It is a pathological condition of the nails that represents a malformation of the nails.
Onychodystrophy is the name given to a variety of nail disorders that can be caused by infection or even non-infectious causes of nail disorders such as:
- Dermatophytic onychomycosis.
- Nail psoriasis.
- Contact dermatitis.
Onychodystrophy is a genetic condition that causes problems in the bones of the fingers, leading to nail deformation and onychodystrophy.
Onychodystrophy defines a wide range of conditions that affect the nails, including nail deformity, changes in nail dimensions, nails that become very brittle, and any bacterial infection of the nail.
The nature of onychodystrophy
Abnormal nails can be caused by various underlying conditions, such as fungal and non-fungal infections, various non-infectious inflammatory dermatological diseases of the nail unit, and tumors.
Nail changes can also be a sign of systemic diseases; they can occur secondary to systemic drug use and other infrequent or poorly defined factors.
In a more strict sense, abnormal nails represent changes in the nail plate characterized by dystrophy and dyschromia.
Onychodystrophy is a widely used term, although rarely defined. It refers to nail changes and changes in a color called nail dyschromia.
From the patient’s point of view, the partial or complete alteration of the various keratinous layers of the nail plate is the most relevant.
In everyday life, these changes are generally known as frailty. To better understand nail dystrophies, the origin of the disorder must first be considered. Exogenous factors can directly alter the nail plate.
In this case, the nail is mainly involved. But endogenous factors can also lead to nail plate dystrophy.
Subsequently, changes in the matrix, proximal nail fold, nail bed, hyponychium, or underlying bony phalanx secondarily result in abnormal nails.
Unfortunately, only little is known about the exact underlying pathophysiology that leads to nail dystrophies. However, onychodystrophy is common.
Causes of onychodystrophy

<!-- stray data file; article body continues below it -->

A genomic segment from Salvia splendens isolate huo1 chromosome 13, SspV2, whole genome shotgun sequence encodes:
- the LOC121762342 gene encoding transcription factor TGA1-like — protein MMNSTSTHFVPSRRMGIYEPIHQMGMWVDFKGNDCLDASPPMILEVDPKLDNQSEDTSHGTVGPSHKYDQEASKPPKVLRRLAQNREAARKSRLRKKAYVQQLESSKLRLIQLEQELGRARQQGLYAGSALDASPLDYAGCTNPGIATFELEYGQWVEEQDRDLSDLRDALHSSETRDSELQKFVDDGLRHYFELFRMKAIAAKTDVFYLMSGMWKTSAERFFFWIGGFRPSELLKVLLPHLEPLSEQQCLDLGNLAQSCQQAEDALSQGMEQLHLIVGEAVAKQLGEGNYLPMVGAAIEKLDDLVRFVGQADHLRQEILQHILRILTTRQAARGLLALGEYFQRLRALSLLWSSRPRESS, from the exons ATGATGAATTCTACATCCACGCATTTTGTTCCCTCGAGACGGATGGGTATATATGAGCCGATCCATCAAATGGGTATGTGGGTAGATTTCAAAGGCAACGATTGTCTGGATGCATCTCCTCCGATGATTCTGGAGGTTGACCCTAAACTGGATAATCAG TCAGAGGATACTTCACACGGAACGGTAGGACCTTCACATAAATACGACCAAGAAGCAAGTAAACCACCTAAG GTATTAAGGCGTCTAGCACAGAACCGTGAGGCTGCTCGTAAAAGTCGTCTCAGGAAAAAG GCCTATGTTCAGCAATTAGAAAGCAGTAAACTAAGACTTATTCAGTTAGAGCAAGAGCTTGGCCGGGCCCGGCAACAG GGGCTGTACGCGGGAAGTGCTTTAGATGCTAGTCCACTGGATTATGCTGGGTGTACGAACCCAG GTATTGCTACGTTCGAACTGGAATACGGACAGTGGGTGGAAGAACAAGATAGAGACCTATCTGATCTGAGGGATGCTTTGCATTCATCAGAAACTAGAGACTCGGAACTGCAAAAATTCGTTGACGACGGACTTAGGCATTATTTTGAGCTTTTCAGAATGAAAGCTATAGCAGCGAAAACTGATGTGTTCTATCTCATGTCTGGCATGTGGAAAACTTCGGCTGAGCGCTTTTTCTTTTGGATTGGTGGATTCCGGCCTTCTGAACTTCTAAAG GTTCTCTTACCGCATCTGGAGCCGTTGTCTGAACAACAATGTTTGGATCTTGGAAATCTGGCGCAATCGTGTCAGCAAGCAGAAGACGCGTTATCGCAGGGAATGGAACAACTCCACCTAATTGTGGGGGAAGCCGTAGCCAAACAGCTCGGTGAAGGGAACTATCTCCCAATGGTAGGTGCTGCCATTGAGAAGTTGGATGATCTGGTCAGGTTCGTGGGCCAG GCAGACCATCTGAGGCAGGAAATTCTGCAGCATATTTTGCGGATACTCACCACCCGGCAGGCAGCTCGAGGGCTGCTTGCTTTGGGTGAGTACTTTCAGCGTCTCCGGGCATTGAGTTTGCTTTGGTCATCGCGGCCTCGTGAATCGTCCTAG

There is no clear etiology for onychodystrophy, although it is believed to be a genetic disorder. In some cases where there is no family history of onychodystrophy and still, an individual suffers from this condition, the reason given for this is fetal ischemic damage could be the trigger.
This ischemic damage occurs due to reduced blood flow and oxygen supply to the region.
In cases of onychodystrophy, this could be due to reduced blood flow to the fingertip region resulting in nail deformity throughout the formation of the fetus.
Symptoms of onychodystrophy
Onychodystrophy is characterized by a translucent discoloration in the nail bed that resembles a drop of oil under the nail plate.
The first signs that can accompany dystrophy include:
- Thickening of the lateral edges of the nail bed with or without the resulting flattening or concavity of the nail.
- Separation of the nail from the underlying nail bed, often in fine streaks from the edge of the tip to the cuticle; Sharp pointed “roof ridge” tips from cuticle to information.
- Separation of the superficial layers of the nail, followed by the loss of patches of these external layers, leaving red and thin nails underneath; or pitted-dotted nails shifts along with the nail plate.
Treatment of onychodystrophy
Treatment for onychodystrophy depends on the underlying cause of it. To identify the leading cause behind onychodystrophy, nail cultures are required to determine if the reason is infectious or not.
If an infection is not identified despite repeating the tests a few times, a non-infectious cause is presumed to cause the onychodystrophy. In some cases, nail biopsies are done.
Once the condition is identified, treatment is performed to treat the underlying condition that results in onychodystrophy.